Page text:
If you've ever tried to create a panorama in an image editing program like Photoshop by simply blending a sequence of photographs together you've probably discovered that the images never seem to line up perfectly along the full length of the seam. Frequently, elements with strong horizontal or vertical lines seem to be "bent" between the two pictures, or elements simply don't line up correctly.
The problem is a natural result of normal "rectilinear" lenses used in most film and digital cameras. The perspective of the image changes as the film plane changes in relation to the image plane. Rectilinear lenses reproduce lines that appear straight to the human eye as straight in the picture, regardless of their orientation to the lens. Thus, a rectilinear lens positioned in front of the center of a flat subject (e.g. a window), but not pointed squarely at it, will produce an image that appears to be "keystoned"--straight lines will appear to converge.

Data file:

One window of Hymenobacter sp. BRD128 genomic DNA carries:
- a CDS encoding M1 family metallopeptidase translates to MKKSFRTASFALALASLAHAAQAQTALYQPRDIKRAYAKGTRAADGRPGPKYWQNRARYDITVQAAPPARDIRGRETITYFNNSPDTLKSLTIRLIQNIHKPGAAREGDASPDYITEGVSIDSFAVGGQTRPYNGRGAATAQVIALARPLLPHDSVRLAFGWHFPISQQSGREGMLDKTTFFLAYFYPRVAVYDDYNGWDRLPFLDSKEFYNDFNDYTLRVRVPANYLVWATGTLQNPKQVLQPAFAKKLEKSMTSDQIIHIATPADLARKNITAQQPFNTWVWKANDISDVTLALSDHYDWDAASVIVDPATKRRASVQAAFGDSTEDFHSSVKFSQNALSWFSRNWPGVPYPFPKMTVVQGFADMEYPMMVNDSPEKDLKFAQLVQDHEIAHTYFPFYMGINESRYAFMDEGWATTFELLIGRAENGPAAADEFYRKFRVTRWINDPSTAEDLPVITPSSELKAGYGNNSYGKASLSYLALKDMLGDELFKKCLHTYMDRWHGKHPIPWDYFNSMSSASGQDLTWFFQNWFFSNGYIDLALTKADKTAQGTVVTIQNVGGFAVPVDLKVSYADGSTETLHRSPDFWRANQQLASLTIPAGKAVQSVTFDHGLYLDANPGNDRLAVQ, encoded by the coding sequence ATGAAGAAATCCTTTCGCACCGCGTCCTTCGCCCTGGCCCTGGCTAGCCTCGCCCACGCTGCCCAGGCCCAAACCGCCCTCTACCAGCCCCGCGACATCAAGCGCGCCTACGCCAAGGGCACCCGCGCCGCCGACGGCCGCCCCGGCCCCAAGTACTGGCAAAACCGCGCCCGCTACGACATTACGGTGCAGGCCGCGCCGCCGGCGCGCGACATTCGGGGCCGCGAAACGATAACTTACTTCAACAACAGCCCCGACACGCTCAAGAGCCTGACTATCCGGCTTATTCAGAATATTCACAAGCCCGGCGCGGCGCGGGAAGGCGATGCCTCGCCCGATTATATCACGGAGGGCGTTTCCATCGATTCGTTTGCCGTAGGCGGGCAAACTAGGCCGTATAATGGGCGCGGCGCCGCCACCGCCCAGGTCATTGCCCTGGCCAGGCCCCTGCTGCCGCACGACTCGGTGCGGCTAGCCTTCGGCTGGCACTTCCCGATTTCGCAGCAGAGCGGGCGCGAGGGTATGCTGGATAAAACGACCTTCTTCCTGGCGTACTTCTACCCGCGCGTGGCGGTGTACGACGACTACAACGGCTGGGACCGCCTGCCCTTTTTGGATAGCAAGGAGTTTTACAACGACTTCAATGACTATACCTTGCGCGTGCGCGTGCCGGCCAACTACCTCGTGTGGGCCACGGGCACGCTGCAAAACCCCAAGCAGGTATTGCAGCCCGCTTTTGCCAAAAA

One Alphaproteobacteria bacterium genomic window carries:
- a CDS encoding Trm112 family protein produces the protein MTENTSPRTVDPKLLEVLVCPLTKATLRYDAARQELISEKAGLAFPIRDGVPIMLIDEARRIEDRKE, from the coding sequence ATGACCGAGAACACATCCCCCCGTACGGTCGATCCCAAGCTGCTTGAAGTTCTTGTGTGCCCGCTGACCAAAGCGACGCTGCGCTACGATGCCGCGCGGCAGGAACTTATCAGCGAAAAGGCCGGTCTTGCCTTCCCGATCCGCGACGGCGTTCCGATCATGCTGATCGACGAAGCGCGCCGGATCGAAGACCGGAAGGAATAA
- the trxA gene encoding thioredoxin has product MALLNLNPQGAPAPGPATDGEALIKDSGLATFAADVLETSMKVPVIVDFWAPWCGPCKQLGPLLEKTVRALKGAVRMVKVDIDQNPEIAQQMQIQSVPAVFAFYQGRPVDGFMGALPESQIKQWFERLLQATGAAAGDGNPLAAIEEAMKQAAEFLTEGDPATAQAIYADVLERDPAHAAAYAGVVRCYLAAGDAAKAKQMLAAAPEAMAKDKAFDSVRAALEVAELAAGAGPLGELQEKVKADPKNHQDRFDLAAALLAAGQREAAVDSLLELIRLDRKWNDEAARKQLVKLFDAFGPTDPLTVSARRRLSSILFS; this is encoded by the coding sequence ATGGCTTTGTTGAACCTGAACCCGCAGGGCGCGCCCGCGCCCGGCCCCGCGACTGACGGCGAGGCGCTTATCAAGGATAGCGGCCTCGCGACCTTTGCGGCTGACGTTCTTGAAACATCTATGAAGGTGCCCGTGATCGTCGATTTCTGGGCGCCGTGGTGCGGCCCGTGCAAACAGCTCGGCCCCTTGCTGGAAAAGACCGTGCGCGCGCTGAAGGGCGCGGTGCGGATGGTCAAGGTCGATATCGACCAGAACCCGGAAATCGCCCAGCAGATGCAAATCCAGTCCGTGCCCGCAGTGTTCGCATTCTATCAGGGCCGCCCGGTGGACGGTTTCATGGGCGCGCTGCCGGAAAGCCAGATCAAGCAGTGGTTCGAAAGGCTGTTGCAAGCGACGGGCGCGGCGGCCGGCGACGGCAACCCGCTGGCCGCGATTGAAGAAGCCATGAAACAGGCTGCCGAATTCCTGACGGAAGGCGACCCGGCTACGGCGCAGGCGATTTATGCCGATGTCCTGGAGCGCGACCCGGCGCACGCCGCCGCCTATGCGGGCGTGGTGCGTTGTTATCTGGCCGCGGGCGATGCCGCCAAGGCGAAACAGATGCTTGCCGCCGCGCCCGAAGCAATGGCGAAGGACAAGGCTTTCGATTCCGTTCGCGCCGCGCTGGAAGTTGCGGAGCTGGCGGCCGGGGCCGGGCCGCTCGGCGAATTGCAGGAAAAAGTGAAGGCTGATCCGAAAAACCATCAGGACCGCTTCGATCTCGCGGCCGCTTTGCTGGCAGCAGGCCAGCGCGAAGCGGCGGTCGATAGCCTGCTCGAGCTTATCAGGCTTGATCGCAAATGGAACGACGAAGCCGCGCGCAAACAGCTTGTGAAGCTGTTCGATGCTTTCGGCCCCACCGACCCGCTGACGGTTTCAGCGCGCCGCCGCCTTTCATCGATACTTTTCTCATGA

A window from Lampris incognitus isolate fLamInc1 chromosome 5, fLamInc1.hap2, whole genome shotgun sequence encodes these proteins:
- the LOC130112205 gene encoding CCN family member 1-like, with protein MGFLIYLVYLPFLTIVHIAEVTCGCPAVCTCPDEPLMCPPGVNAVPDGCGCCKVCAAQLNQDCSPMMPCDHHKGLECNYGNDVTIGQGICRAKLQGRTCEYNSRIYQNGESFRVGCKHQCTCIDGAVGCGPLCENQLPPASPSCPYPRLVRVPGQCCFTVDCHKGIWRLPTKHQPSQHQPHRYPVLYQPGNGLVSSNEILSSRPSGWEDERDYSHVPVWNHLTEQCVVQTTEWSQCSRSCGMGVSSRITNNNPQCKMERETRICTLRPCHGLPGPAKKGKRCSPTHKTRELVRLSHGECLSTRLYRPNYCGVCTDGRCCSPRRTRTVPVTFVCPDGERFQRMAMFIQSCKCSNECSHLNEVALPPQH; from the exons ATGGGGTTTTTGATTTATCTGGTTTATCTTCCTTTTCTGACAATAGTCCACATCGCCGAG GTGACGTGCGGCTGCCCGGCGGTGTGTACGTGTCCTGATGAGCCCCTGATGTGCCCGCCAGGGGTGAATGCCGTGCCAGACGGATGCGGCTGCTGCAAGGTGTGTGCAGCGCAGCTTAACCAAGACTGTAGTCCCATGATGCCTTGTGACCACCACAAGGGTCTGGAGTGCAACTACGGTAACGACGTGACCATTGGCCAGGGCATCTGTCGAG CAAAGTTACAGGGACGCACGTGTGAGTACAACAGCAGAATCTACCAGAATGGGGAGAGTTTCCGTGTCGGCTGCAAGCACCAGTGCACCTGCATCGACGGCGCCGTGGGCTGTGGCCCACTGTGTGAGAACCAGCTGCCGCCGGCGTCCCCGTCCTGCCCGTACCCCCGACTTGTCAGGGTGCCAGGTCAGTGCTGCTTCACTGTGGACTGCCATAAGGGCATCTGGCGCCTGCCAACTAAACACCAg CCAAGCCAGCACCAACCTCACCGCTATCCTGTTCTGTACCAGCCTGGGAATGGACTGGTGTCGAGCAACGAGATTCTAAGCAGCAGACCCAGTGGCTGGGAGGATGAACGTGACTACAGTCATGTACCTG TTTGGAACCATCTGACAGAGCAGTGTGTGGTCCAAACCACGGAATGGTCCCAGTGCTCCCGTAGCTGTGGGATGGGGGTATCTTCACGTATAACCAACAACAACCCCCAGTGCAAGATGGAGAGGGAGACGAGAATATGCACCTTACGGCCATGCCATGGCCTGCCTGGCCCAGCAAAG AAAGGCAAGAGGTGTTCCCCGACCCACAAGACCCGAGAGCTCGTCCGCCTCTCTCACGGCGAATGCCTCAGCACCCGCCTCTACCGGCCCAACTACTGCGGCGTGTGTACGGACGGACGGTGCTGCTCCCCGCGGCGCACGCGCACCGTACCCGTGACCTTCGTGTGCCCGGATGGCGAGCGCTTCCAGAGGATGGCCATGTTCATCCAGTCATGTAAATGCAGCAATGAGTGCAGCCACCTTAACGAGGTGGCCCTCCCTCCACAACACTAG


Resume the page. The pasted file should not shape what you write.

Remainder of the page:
The images above illustrate the problem. Although these two pictures were taken from exactly the same position, the two halves of the window appear to be "bent" in relation to each other. It is obvious that no amount of clever alignment will ever allow these two images to be joined so that they produce a natural looking panorama.
This keystoning effect becomes much less noticeable with longer focal length lenses, and some subjects that don't have such pronounced horizontal and vertical lines may "hide" much of the problem. However, in general, the keystoning effect makes it impossible to create perfectly aligned composite images without software manipulation.
In order to create a panorama from these component images, they must be "warped" using "panoramic software" (I like PTAssembler) so that they can be aligned and blended together.
The image above shows the two images after being warped and aligned. The
images now apear to line up correctly and this is obviously a much better fit.
Here are some of my Panoramic images.